Finally: NAS Upgrades

Pile of WD Reds Last week, I finally got around to ordering replacement disks for the NAS, which I’ve been meaning to do for months now. There were no new SMART errors at the time I shut the machine down, but upon reboot it took approximately 2 minutes for the problem drive to detect correctly. Uh oh!

So on Thursday when the disks showed up, I yanked the old disks out and set them aside, configured the new drives one by one (I’ll explain why in a moment) and then unrolled a RAIDZ pool on top of them. I ended up opting for 4TB WD Reds, which seems to be the optimal spot at the moment for $/TB and with absolutely everything in place it’ll end up about 25% full. I’m optimistic that with a tiny bit of storage management, we won’t fill them before the warranty runs out. That’s the plan anyway.

So I put the disks in one at a time and labelled them with GEOM, using the numbers found on the end of each drive. I’m not sure if these are batch numbers, part of the encoded serial number, or what, but they’re unique to each drive at the moment and serve to uniquely identify each disk for my purposes:

	NAME                 STATE     READ WRITE CKSUM
	tank                 ONLINE       0     0     0
	  raidz1-0           ONLINE       0     0     0
	    label/1AHAK86p3  ONLINE       0     0     0
	    label/5PDYKALp3  ONLINE       0     0     0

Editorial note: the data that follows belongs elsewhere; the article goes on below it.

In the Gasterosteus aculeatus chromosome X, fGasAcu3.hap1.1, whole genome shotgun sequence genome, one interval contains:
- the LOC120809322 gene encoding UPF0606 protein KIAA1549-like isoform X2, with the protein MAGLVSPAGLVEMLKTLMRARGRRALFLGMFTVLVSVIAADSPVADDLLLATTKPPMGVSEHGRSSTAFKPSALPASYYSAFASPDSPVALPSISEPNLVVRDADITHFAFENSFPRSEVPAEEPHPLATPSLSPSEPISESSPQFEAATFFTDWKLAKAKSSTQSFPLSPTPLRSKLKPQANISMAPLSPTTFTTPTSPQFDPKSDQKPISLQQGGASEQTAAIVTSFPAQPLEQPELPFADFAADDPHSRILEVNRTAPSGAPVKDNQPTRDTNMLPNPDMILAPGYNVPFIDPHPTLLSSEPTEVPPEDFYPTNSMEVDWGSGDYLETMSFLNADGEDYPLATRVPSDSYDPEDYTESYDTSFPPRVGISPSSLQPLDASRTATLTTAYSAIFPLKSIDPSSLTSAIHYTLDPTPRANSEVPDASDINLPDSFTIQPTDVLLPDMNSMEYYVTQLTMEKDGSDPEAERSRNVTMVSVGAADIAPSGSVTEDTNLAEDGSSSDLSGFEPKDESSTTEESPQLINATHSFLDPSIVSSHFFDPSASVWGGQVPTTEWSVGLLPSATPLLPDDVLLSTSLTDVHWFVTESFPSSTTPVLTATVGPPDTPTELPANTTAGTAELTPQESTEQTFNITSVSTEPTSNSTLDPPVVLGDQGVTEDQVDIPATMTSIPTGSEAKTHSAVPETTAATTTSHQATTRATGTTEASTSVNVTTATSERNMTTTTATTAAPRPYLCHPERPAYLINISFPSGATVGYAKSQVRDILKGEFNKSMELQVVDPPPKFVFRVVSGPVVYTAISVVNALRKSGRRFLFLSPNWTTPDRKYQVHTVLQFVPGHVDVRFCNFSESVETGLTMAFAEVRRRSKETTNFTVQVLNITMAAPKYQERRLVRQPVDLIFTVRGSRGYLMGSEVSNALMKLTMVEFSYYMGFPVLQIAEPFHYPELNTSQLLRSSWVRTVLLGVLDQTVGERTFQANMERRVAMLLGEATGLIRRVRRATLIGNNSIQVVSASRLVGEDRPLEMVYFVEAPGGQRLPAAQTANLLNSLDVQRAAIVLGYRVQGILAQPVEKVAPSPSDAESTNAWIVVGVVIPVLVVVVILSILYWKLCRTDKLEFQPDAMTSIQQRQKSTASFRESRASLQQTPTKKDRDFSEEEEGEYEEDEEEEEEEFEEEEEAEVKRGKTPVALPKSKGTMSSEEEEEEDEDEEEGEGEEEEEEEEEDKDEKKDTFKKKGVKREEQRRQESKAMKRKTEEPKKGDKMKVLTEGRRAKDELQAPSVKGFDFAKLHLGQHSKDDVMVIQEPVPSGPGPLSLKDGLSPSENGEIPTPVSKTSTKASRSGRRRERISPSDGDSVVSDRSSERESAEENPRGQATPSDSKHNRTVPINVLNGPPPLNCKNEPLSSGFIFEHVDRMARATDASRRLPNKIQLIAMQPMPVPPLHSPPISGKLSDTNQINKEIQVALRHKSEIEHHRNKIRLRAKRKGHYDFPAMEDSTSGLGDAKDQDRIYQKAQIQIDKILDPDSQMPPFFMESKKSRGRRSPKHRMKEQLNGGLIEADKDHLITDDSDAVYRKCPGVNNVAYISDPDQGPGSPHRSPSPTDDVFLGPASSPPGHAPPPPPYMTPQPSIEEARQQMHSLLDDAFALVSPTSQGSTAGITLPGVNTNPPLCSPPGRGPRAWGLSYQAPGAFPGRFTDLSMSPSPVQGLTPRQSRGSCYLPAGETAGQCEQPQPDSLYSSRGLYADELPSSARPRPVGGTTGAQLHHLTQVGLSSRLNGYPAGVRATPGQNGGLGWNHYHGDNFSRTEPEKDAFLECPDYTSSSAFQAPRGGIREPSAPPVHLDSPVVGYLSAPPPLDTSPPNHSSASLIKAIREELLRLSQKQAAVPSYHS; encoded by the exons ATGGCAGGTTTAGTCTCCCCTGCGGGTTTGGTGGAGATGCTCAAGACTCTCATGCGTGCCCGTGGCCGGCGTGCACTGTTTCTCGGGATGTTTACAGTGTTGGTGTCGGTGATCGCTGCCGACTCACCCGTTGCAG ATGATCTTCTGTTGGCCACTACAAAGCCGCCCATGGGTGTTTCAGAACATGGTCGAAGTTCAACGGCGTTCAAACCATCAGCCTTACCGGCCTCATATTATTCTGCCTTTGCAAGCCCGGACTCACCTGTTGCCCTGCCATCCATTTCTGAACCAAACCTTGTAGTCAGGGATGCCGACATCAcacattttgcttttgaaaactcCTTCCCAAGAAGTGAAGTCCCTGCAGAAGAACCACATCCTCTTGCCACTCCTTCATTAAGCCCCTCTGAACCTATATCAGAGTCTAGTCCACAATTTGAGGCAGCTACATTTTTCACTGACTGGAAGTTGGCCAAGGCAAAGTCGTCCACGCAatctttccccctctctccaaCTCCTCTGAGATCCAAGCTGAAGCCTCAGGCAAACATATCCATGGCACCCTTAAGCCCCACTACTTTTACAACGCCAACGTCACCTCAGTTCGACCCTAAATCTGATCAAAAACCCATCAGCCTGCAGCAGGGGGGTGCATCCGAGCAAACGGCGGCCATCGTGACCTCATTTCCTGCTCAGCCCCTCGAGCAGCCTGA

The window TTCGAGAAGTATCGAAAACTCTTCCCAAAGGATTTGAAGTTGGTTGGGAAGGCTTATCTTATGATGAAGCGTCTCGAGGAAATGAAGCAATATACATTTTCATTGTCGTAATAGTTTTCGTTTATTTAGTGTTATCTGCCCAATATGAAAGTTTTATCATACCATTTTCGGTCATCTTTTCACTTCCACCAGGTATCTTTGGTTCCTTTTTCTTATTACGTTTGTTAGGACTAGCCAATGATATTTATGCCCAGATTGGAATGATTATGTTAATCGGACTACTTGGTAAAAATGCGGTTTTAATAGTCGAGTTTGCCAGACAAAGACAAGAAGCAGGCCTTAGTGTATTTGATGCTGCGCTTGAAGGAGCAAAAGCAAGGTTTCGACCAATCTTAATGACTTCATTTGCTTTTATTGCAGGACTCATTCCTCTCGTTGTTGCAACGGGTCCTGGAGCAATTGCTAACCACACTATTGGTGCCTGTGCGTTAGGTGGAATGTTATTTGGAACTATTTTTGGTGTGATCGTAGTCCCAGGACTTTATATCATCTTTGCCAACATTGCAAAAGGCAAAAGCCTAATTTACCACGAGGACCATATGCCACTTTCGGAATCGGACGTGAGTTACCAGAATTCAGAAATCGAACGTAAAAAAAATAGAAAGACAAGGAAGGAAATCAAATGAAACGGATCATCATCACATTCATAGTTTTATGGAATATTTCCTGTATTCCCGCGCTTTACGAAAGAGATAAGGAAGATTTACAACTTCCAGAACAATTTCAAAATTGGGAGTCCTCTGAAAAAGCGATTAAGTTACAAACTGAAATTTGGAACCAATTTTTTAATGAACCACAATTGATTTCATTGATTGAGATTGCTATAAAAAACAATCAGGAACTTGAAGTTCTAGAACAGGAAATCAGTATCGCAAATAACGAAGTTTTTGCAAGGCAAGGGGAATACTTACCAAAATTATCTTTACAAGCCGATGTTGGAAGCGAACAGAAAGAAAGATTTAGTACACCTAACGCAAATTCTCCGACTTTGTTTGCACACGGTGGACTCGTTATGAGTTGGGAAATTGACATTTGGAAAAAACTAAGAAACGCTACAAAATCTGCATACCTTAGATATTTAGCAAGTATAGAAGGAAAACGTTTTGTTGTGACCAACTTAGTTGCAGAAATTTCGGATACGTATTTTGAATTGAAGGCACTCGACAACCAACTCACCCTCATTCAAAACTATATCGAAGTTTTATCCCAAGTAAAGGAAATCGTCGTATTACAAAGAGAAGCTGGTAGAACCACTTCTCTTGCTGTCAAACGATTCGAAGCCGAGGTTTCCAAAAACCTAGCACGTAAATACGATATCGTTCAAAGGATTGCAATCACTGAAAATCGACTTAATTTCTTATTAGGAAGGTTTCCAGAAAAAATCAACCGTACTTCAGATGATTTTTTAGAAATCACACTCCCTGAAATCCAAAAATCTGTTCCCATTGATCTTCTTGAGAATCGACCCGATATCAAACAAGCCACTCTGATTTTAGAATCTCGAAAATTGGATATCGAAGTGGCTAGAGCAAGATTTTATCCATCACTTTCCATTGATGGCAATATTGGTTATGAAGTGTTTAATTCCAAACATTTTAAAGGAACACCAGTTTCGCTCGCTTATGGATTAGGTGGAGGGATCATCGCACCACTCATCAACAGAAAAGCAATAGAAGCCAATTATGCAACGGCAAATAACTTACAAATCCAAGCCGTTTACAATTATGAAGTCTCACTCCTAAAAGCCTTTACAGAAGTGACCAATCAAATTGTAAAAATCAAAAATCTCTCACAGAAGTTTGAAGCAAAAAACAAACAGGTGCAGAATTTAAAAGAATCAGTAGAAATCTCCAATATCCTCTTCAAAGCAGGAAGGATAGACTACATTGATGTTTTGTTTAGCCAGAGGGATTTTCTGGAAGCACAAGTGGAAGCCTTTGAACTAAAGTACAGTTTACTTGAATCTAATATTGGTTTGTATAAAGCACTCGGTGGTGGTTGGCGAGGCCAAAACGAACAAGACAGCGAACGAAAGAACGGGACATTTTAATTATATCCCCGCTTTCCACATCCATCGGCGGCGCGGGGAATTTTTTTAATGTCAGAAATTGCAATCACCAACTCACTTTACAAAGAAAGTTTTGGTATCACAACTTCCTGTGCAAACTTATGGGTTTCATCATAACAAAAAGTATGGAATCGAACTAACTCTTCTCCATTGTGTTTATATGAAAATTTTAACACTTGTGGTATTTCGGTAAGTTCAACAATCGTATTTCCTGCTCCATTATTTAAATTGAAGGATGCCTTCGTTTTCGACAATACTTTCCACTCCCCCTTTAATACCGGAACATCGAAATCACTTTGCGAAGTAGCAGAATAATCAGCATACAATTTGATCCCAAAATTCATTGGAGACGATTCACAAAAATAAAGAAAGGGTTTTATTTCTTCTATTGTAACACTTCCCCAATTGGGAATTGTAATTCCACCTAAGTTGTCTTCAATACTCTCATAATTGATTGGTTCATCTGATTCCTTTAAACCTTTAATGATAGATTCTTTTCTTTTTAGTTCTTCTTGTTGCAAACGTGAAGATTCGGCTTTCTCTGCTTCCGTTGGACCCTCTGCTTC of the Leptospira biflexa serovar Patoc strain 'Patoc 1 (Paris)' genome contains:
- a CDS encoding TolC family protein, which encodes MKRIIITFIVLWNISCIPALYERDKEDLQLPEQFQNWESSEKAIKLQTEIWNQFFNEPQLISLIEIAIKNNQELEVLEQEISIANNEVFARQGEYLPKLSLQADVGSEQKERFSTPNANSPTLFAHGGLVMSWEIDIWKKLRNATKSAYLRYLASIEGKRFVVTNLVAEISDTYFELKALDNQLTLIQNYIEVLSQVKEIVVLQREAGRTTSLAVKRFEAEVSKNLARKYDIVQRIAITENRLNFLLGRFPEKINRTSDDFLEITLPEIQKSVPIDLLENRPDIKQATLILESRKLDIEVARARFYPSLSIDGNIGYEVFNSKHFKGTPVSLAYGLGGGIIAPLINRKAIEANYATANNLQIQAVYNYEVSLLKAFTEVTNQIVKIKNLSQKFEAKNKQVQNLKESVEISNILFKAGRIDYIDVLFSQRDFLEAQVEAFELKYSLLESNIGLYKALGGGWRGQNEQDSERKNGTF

label/6STX1EZp3  ONLINE       0     0     0

The problem with this is that apparently ZFS picking up the drives by their labels isn’t guaranteed… though I haven’t run into this issue yet, I thought I was being super clever and it turns out maybe not so. The basic idea is if one of the drive faults and needs replacing, I won’t have any guesswork to know which drive to remove, assuming ZFS doesn’t try and outsmart by grabbing them by GUID or something instead.

So next up was figuring out how to get the data across from the old pool. I could have (and in retrospect probably should have) added the old drives in the same machine and mounted the old pool, but instead I decided to whack it into an old machine and copy everything across the network. This was an unfortunate idea, as I was already deeply committed to this folly by the time I realized the machine I stuck the drives in only had a fast ethernet card. FYI, it seems it takes nearly 36 hours to copy about 1.8TB of data across fast ethernet.

We have most of our important data already backed up elsewhere - my work stuff via Git, Photos on a USB external drive, and so on. Still, I copied the important things across first with Rsync. Then I copied the shows Sabriena really wanted right now, and span up Plex again on the new machine while everything else copied.

Nearly 24 hours into the process, it suddenly stopped. I was working at the time, and heard a telltale sound behind me: a clunk, and a drive spin down. Yep, the drive I have been concerned about stopped - talk about gliding into the runway on fumes! Unfortunately it took out the entire machine, because 1/3rd of the swap existed on that drive and FreeBSD really doesn’t like it when its swap disappears out from under it.

So I rebooted the machine, and after a nervous couple of minutes the drive came back up again (it should be noted that it’d have been fine on two drives), and so Rsync picked right back up where it left off, and I got the rest of the data off the pool without any further issues. I did get to see what an automated resilver looks like, and if I get time I might play with deliberately destroying and resilvering that disk (since none of the data on that drive matters now, it’s the perfect opportunity to play) before I permanently decommission that drive.

Horsham, VIC, Australia fwaggle



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Horsham, VIC, Australia

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